ryding regency

Toronto just permanently shut down three slaughterhouses because of E.coli

After the meat recall that rocked the food industry over the past few months, three massive Toronto meat packers have been shuttered.

Ryding-Regency Meat Packers, Canadian Select Meats Inc. and The Beef Boutique Inc. are without a license to operate as of yesterday due to the E.coli outbreak that led to the recall of nearly 1,000 different raw beef and veal products.

The companies were found to have given "false or misleading information" about lab results pertaining to the outbreak.

The latter two slaughterhouses are under the umbrella of St. Ann's Food Inc., located in Etobicoke. Both Ryding-Regency and St. Ann's had their licenses suspended by the Canadian Food Inspection Agency in late September for non-compliances related to control measures.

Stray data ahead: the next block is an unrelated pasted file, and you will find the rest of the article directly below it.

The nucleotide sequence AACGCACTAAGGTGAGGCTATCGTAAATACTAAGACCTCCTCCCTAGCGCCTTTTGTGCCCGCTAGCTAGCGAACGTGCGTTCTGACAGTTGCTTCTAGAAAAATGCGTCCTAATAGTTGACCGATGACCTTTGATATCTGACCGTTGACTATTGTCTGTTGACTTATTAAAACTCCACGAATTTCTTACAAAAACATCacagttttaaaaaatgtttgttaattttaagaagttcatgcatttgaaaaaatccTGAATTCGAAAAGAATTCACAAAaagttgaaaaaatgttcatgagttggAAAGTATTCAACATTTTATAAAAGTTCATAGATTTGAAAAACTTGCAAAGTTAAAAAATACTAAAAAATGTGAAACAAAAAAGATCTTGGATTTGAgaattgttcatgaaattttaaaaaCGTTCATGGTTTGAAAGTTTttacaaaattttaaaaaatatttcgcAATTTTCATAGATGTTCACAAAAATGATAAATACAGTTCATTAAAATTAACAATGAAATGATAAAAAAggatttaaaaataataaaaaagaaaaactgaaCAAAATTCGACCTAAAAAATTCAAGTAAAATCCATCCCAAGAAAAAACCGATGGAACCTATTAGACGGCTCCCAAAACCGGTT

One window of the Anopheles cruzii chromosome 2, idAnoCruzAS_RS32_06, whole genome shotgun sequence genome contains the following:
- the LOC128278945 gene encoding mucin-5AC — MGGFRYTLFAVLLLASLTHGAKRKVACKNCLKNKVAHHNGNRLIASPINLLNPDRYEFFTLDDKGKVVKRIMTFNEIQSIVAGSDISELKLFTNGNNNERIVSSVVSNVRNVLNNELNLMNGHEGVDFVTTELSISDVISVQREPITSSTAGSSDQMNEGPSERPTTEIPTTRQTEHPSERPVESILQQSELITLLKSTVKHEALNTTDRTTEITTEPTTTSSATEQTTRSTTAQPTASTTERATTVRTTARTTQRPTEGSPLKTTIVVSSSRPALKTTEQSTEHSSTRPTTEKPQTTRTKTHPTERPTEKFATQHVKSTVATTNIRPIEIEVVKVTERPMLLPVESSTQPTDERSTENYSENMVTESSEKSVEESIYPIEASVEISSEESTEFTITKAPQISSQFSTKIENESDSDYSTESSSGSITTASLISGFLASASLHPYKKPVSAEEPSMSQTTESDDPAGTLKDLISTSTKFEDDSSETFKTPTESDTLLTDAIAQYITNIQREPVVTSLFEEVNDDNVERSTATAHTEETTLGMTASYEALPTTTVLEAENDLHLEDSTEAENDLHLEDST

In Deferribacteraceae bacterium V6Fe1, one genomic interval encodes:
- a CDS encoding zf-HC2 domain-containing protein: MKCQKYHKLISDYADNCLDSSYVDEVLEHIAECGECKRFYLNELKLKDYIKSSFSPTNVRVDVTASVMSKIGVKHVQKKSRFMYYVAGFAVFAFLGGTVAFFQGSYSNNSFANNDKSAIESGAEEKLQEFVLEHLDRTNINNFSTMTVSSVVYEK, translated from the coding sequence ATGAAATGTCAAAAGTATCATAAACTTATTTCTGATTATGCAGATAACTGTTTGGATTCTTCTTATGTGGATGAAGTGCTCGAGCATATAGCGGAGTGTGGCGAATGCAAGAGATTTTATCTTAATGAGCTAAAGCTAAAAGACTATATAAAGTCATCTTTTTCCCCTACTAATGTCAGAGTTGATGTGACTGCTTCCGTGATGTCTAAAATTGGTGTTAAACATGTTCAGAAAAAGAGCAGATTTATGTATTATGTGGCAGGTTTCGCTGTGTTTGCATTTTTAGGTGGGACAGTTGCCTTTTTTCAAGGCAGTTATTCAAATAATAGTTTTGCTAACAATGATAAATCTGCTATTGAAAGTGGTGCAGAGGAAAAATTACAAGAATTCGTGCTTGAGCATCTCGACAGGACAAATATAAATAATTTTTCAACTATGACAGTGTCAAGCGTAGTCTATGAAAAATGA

Products began to be recalled at the beginning of October, affecting stores like Whole FoodsWalmart and Foodland across Canada and the US, as well as hotels and restaurants

Animal rights activists have been trying to get Ryding-Regency shut down for some time due to the facility's shockingly cruel practices, which include skinning cows alive, as has been caught on video. So for many, the news is cause for celebration.

But for others, it's quite the opposite. Beef Farmers of Ontario released a public statement calling the closures "a major blow" to the sector, which has already been dealing with a backlog of cattle following the license suspensions.

How the closures will further impact meat industry stakeholders and meat consumers remains to be seen.

Lead photo by

Ryan McGuire


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